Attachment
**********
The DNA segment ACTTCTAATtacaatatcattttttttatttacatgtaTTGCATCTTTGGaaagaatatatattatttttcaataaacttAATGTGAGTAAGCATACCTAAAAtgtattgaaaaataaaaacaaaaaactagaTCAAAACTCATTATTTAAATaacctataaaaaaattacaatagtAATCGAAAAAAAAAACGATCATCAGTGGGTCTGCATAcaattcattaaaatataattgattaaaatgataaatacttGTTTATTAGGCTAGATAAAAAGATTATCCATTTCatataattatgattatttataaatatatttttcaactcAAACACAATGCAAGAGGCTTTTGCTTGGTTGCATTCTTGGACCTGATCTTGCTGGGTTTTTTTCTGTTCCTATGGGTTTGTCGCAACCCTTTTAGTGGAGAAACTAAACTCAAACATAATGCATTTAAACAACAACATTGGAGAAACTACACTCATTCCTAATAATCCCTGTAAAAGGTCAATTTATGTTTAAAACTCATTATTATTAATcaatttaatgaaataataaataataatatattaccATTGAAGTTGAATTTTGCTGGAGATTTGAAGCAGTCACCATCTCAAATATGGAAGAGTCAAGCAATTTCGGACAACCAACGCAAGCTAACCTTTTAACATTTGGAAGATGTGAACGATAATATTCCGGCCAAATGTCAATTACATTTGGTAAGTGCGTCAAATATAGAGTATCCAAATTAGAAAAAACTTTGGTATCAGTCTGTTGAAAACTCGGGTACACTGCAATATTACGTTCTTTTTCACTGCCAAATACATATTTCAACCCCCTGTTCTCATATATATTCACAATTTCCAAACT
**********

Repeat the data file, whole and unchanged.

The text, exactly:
The DNA segment ACTTCTAATtacaatatcattttttttatttacatgtaTTGCATCTTTGGaaagaatatatattatttttcaataaacttAATGTGAGTAAGCATACCTAAAAtgtattgaaaaataaaaacaaaaaactagaTCAAAACTCATTATTTAAATaacctataaaaaaattacaatagtAATCGAAAAAAAAAACGATCATCAGTGGGTCTGCATAcaattcattaaaatataattgattaaaatgataaatacttGTTTATTAGGCTAGATAAAAAGATTATCCATTTCatataattatgattatttataaatatatttttcaactcAAACACAATGCAAGAGGCTTTTGCTTGGTTGCATTCTTGGACCTGATCTTGCTGGGTTTTTTTCTGTTCCTATGGGTTTGTCGCAACCCTTTTAGTGGAGAAACTAAACTCAAACATAATGCATTTAAACAACAACATTGGAGAAACTACACTCATTCCTAATAATCCCTGTAAAAGGTCAATTTATGTTTAAAACTCATTATTATTAATcaatttaatgaaataataaataataatatattaccATTGAAGTTGAATTTTGCTGGAGATTTGAAGCAGTCACCATCTCAAATATGGAAGAGTCAAGCAATTTCGGACAACCAACGCAAGCTAACCTTTTAACATTTGGAAGATGTGAACGATAATATTCCGGCCAAATGTCAATTACATTTGGTAAGTGCGTCAAATATAGAGTATCCAAATTAGAAAAAACTTTGGTATCAGTCTGTTGAAAACTCGGGTACACTGCAATATTACGTTCTTTTTCACTGCCAAATACATATTTCAACCCCCTGTTCTCATATATATTCACAATTTCCAAACT